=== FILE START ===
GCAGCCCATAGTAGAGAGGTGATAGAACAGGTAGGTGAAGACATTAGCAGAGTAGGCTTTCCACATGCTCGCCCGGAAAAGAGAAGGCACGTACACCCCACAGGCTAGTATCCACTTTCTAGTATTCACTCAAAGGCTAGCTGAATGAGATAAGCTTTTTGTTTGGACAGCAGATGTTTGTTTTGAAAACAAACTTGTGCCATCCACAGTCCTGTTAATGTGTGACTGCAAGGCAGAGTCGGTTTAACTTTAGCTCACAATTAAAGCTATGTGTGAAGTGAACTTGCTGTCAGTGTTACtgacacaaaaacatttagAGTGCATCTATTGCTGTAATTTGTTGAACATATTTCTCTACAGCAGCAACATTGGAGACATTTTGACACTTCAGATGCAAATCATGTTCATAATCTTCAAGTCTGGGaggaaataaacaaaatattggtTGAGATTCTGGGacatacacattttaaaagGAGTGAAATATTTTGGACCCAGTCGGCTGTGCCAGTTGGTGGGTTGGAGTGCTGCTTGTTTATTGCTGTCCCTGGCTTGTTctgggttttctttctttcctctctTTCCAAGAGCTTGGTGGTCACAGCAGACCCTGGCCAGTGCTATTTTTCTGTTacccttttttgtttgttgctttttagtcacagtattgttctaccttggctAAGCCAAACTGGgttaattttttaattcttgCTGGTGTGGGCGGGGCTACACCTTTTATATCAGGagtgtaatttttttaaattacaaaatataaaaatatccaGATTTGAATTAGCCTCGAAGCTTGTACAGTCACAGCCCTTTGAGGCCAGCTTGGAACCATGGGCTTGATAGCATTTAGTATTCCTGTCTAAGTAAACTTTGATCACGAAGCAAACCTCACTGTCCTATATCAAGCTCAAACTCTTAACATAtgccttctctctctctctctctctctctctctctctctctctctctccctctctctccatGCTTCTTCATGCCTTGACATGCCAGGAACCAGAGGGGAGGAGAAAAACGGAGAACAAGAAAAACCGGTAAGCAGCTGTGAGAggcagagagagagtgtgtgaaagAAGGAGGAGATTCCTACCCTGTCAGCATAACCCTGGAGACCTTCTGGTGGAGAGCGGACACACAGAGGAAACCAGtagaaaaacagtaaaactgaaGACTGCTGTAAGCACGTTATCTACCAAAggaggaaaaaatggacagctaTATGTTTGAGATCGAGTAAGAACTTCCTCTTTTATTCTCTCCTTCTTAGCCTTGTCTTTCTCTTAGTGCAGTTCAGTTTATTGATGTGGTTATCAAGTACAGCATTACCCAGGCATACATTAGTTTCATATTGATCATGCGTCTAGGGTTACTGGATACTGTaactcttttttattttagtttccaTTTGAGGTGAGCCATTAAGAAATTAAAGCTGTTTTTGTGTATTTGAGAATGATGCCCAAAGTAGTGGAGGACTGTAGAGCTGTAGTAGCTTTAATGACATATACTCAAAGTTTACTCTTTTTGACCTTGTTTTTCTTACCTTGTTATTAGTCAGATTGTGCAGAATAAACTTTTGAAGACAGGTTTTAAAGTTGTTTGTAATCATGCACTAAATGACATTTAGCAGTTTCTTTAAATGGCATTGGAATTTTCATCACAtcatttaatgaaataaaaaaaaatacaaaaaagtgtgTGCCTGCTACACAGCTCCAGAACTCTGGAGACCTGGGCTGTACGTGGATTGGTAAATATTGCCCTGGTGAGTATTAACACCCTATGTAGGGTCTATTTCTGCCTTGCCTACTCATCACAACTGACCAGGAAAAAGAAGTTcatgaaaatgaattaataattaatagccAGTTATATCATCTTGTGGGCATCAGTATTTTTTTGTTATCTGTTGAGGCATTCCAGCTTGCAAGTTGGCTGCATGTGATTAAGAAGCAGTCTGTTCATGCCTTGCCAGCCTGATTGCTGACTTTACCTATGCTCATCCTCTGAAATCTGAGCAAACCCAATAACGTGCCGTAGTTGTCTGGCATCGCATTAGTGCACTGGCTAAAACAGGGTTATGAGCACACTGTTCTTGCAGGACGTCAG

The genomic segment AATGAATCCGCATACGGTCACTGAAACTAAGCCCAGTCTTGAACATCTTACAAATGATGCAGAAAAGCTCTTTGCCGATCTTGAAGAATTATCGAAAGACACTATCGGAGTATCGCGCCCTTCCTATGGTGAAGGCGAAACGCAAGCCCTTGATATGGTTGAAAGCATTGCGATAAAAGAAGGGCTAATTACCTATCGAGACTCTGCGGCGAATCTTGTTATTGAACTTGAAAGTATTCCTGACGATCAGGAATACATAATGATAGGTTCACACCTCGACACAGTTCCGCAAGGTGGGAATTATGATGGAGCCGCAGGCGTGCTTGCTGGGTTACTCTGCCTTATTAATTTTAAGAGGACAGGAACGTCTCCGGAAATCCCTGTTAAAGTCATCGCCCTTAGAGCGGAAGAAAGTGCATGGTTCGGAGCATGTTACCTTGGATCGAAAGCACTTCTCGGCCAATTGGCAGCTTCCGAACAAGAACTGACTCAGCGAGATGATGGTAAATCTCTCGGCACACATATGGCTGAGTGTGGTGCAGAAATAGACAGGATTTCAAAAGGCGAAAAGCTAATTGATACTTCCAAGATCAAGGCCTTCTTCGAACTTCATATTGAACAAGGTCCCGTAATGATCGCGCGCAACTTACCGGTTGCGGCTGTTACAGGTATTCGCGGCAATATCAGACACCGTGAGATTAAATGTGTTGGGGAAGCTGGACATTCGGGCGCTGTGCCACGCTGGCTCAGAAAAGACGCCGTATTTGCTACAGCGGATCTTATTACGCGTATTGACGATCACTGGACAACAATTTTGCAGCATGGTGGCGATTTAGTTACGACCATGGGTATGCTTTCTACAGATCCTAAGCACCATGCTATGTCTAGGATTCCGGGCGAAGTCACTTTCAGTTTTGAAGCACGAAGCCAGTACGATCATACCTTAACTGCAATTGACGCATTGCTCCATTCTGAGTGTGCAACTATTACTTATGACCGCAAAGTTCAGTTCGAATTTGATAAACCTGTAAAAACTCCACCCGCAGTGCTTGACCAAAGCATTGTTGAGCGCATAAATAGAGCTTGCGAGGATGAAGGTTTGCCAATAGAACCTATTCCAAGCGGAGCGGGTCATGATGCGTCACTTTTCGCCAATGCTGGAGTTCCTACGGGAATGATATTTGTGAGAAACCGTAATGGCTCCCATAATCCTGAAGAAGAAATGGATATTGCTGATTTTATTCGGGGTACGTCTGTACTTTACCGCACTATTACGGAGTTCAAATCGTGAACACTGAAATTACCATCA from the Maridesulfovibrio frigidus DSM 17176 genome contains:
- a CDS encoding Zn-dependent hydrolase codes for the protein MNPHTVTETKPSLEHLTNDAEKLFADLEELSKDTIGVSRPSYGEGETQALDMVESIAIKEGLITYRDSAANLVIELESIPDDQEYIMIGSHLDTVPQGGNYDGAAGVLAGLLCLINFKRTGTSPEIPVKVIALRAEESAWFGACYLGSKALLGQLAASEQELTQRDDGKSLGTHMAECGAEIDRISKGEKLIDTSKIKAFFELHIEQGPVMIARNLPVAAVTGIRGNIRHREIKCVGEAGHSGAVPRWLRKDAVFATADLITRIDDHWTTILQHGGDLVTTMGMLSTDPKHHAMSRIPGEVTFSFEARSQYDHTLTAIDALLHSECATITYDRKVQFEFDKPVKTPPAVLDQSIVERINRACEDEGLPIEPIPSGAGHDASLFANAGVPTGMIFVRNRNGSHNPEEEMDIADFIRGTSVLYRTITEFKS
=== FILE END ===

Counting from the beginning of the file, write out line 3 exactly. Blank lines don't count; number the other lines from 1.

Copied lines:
- a CDS encoding Zn-dependent hydrolase codes for the protein MNPHTVTETKPSLEHLTNDAEKLFADLEELSKDTIGVSRPSYGEGETQALDMVESIAIKEGLITYRDSAANLVIELESIPDDQEYIMIGSHLDTVPQGGNYDGAAGVLAGLLCLINFKRTGTSPEIPVKVIALRAEESAWFGACYLGSKALLGQLAASEQELTQRDDGKSLGTHMAECGAEIDRISKGEKLIDTSKIKAFFELHIEQGPVMIARNLPVAAVTGIRGNIRHREIKCVGEAGHSGAVPRWLRKDAVFATADLITRIDDHWTTILQHGGDLVTTMGMLSTDPKHHAMSRIPGEVTFSFEARSQYDHTLTAIDALLHSECATITYDRKVQFEFDKPVKTPPAVLDQSIVERINRACEDEGLPIEPIPSGAGHDASLFANAGVPTGMIFVRNRNGSHNPEEEMDIADFIRGTSVLYRTITEFKS